- GUEST OPINION: The Will for Moose-Wilson
- FEATURE: Letters to the Future
- THE BUZZ: Moose-Wilson Road Hogs
- THEM ON US
- GET OUT: Silencing the Storm
- MUSIC BOX: Resorts Represent, Afroman Returns
- CREATIVE PEAKS: The War on Wild
- WELL, THAT HAPPENED: Murders Up North, There
- WELL, THAT HAPPENED: Six Shooters and Ten Pins
- THE FOODIE FILES: The Bad News About Bacon
PROPS & DISSES: Justice for all … even pigs
JACKSON HOLE, WYO –
ADHD is an invention of drug manufacturers (DISS)
I’m not a doctor. I have no expertise in the medical field other than surfing WebMD occasionally to self-diagnose some weird rash. I have never stayed at a Holiday Inn Express. But I know when I’m being hustled and there is no such thing as ADHD.
ADHD (Attention Deficit Hyperactivity Disorder) is a load of bunk instigated by Big Pharma and perpetuated by lazy practitioners and an all-too-gullible public who will buy anything as long as the huckster tells them their kid is “special.” The diagnosis isn’t widely recognized outside of the United States and certainly isn’t as medicated.
Pharmaceutical companies selling Ritalin and Adderall are having a field day playing on the emotions of parents who, at the first sign that their child may actually need some attention or supervision beyond what the nanny and daycare can provide, are bee-lining to CVS for a bottle of “all better.” This search for a biochemical cause above common-sense parenting skills, which seem to be rapidly eroding in our society, is frightening. Your kid doesn’t need pills; he probably needs a boot in his ass and a curfew.
A trip to the woodshed used to cure ADHD patients. Now it’s a visit to lab coats. Laramie has 10 practicing therapists specializing in ADHD alone listed on the Psychology Today website. How do they get the kids to lie down on the couch for even five minutes to talk about ways their mom screwed them up? It’s shameful what the American healthcare industry has become.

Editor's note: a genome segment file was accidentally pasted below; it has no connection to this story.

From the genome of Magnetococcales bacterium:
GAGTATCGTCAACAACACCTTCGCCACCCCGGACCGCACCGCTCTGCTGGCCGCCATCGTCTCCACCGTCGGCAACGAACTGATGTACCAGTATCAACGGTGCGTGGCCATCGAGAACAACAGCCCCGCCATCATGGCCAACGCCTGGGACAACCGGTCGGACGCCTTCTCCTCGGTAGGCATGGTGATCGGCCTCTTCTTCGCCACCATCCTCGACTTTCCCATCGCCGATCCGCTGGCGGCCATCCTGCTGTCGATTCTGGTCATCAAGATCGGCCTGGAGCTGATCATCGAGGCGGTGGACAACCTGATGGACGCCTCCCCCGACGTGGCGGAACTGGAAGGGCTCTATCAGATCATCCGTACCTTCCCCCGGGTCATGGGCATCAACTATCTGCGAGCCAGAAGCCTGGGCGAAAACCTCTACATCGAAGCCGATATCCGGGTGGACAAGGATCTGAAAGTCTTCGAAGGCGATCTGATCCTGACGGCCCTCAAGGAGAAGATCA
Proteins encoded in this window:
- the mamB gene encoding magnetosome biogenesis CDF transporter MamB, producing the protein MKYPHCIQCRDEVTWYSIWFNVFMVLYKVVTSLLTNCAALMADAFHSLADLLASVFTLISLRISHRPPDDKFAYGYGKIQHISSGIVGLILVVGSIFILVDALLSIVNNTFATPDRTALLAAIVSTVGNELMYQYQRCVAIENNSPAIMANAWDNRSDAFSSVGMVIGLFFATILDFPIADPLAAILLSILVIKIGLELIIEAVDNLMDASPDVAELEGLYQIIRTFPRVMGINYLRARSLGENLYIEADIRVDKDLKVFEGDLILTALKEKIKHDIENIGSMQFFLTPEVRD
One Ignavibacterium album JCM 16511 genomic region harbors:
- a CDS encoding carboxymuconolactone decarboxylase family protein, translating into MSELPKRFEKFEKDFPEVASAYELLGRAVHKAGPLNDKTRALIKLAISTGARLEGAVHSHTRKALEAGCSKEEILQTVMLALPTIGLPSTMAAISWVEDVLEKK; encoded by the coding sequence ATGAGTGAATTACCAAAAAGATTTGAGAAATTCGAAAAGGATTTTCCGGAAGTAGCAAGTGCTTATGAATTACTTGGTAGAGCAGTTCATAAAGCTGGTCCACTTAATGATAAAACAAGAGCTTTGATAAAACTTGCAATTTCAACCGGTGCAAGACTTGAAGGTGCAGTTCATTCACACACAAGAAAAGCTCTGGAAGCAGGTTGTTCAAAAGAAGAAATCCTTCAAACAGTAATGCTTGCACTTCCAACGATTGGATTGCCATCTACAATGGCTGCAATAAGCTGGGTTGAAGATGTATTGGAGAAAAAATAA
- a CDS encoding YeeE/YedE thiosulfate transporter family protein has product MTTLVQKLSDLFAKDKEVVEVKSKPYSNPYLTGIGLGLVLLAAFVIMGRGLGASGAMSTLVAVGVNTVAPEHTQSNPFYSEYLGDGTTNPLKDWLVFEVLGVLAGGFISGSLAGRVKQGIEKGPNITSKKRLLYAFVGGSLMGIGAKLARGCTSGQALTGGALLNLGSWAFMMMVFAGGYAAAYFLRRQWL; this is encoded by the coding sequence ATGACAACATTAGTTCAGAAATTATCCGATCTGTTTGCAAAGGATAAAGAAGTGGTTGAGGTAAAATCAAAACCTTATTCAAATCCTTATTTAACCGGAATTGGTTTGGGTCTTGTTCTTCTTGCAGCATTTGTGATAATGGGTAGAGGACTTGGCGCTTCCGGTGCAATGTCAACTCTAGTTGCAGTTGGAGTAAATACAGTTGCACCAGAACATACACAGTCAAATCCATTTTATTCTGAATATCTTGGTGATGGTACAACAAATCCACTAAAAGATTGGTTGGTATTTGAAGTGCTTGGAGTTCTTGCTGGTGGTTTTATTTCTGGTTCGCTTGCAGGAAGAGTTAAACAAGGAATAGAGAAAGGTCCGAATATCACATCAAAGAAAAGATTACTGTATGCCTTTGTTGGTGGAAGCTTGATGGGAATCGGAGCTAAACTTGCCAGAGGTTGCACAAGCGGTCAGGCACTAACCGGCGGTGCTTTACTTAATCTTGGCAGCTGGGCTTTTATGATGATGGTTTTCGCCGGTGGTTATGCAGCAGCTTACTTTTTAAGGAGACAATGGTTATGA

A recent FDA study found a 46 percent rise in ADHD prescriptions. The latest trend is diagnosing adult ADHD. I must have that because at least three times while writing this column I have been distracted enough to watch a ‘Harlem Shake’ YouTube video or see what mindless drivel my Facebook friends have posted about their own ADHD workdays.
I think parents today are being preyed upon. It seems the last thing they want to hear is that their child is perfectly normal. It’s so in vogue right now to be able to hang some letters like ADD, ADHD, ASD, or AS on your offspring. It’s the prestige-chasing childcare equivalent of mom and dad slapping on an MD, PhD, or ESQ at the end of their name to signify they’re just a little but different (better) than the rest of us.
“My precious Edward is ADD with a touch of Aspergers,” one parent might brag at a PTA meeting. “He can play Beethoven’s ‘Piano Concerto No. 4’ flawlessly from memory but he also keeps setting the dog on fire whenever I make his bologna sandwiches with too much mustard.”
Wake up. Your kid is not special if he’s hyper. If you have a squirmy third-grader who can’t sit still or concentrate, and is acting out, you don’t need to run to the medicine cabinet. Just tell the little goblin no Xbox ’til he finishes his homework and watch that ADHD go into remission pronto.
The Lunchtime Learning program tomorrow (Thursday, April 18, noon to 1 p.m.) will feature Dr. Travis Riddell, MD addressing the myths and facts about ADHD. Moose-Wapiti Classroom, St. John’s Medical Center.
People who abuse animals are sick in the head. And animal abuse has been shown to lead to violence upon humans and other antisocial behavior as empathy-challenged mouth-breathers look for ever more deviant ways to get their kicks torturing living creatures.
A small measure of justice was done last week as five former employees of a hog farm in Wheatland were convicted of multiple counts of animal cruelty and sentenced to probation and fines of $530 each for four of the defendants.
Nine total were cited for cruelty to animals after an undercover video made by The Humane Society for the United States last May showed employees of Wyoming Premium Farms (a Tyson Foods supplier) kicking, punching and throwing pigs and piglets against a wall. It showed workers striking mother pigs with their fists and kicking them when the pigs did not want to leave their offspring.
The video received enough views on YouTube (663,292 to date) that Tyson cut ties with WPF even after the Wheatland pig farm fired all nine employees charged. Close public scrutiny also forced the Wyoming Livestock Board and the Platte County Attorney’s Office to follow up on the case with diligence – it took less than one year (barely) to get some convictions.
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